There's another issue to watch out for when mixing foreign calls with multiple OS threads. The nice thing thing about the M:N threading model in Haskell is that the GHC RTS scheduler will automatically move Haskell threads between OS thread to achieve a good balance of work. But this introduces a new problem for foreign libraries that use thread-local state: the Haskell thread may calling the library from any number of OS threads, so if the foreign library uses OS-thread-local state then this state could be different from one call to the next... what a mess! To solve this problem we have to use a feature called "bound threads". Bound threads are Haskell threads that are bound to a single OS thread; they are not moved around by the scheduler. Bound threads are more expensive than unbound ones because they tie up a whole OS thread, but they are necessary for working with certain foreign libraries like OpenGL that make essential use of thread local state.

Summing up threads in Haskell:

Thanks to Paul Bone for the paragraph presenting threads as a programming abstraction and also to Andres Löh and Duncan Coutts from Well-Typed for extensive help revising this word of the month!

Parallel GHC project news

The Parallel GHC Project is an MSR-funded project to push the real-world use of parallel Haskell. Part of this project involves effort by Well-Typed to provide tools for use by the general community:

We have begun work on making the "Modified Additive Lagged Fibonacci" and perhaps other random number generators from the SPRNG library available in Haskell. As a first step to the Haskell SPRNG reimplementation, we have developed a binding to the existing C++ library. The binding will serve as a reference implementation to test against, but it also ready to be used now.

To complement our work on extending GHC eventlog and Threadscope to support multi-process or distributed Haskell systems, we have begun work on developing new visualisations for ThreadScope, including the rate of parallel spark creation, and the distribution of spark evaluation times.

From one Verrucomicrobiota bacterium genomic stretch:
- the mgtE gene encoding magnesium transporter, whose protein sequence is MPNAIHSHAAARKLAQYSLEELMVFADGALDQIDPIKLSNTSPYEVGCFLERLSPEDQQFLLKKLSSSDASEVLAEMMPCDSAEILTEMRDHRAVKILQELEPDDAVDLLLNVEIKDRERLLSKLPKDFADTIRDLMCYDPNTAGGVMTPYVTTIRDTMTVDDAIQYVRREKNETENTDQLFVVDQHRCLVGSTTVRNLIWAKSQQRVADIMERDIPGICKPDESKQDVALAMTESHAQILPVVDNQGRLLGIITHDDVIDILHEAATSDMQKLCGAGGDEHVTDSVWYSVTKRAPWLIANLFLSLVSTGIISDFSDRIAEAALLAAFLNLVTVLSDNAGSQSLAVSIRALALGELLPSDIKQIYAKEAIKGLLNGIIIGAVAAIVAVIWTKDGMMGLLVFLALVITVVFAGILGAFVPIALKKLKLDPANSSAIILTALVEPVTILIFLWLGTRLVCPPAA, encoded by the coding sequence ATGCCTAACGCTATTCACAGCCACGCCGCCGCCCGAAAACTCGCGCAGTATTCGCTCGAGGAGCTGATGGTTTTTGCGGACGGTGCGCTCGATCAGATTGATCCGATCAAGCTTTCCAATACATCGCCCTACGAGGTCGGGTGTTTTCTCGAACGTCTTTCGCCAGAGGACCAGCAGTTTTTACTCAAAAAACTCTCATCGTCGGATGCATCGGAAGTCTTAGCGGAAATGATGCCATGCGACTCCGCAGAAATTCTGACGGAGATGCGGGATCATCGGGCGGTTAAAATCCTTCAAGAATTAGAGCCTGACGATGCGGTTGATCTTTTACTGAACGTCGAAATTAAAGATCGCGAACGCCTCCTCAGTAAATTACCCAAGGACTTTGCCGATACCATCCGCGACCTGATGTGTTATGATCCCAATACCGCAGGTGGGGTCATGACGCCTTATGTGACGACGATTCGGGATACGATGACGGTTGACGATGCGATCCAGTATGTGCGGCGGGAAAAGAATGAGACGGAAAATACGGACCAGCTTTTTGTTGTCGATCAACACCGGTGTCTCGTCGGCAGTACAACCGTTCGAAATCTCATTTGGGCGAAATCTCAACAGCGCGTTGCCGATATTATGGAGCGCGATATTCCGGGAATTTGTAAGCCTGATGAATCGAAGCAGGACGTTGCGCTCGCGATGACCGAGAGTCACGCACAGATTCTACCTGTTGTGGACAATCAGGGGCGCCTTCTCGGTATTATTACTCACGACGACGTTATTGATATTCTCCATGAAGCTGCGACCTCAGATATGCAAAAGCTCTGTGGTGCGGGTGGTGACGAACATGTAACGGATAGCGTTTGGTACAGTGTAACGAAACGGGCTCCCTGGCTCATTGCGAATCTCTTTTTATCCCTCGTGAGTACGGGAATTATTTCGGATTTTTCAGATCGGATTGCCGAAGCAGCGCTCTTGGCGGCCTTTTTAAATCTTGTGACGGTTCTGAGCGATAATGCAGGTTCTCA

Meanwhile, work continues on our project partners' side. We hope to be say more about it in the next edition of the digest :-)

For more information on the Parallel GHC project, see the Haskell wiki page


Blogs, papers and packages

Parallel-Haskell and Haskell Cafe

Stack Overflow

Help and feedback

Got something for the digest? Send me an email at I'm particularly interested in short parallelism/concurrency puzzles, cool projects for featured code. Other comments and feedback (criticism and corrections especially!) would be welcome too.

Parallel Haskell Digest 1

Thursday, 31 March 2011, by Eric Kow.
Filed under parallel, ph-digest.

I'd like to introduce the first Parallel Haskell Digest, a newsletter aiming to show off all the work that's going on using parallelism and concurrency in the Haskell community.

The digest is a bit of an experiment. For the community in general, I hope to help you catch up with a monthly recap of news, interesting blog posts and discussions about parallelism in Haskell. For people (like me) who are new to parallelism and concurrency in Haskell, or maybe just have a passing interest, I hope to give you little nibbles, with regular features like the Word of Month, Featured Code and Parallel Puzzlers.

Finally, as a bit of disclosure, I'm writing this digest as part of my work to promote the Parallel GHC Project. So don't be surprised if I give it a little special emphasis :-)

Word of the Month

This very first edition of the PH digest is brought to you by the word spark. You may have heard of sparks and threads in the same sentence. What's the difference?

A Haskell thread is a thread of execution for IO code. Multiple Haskell threads can execute IO code concurrently and they can communicate using shared mutable variables and channels.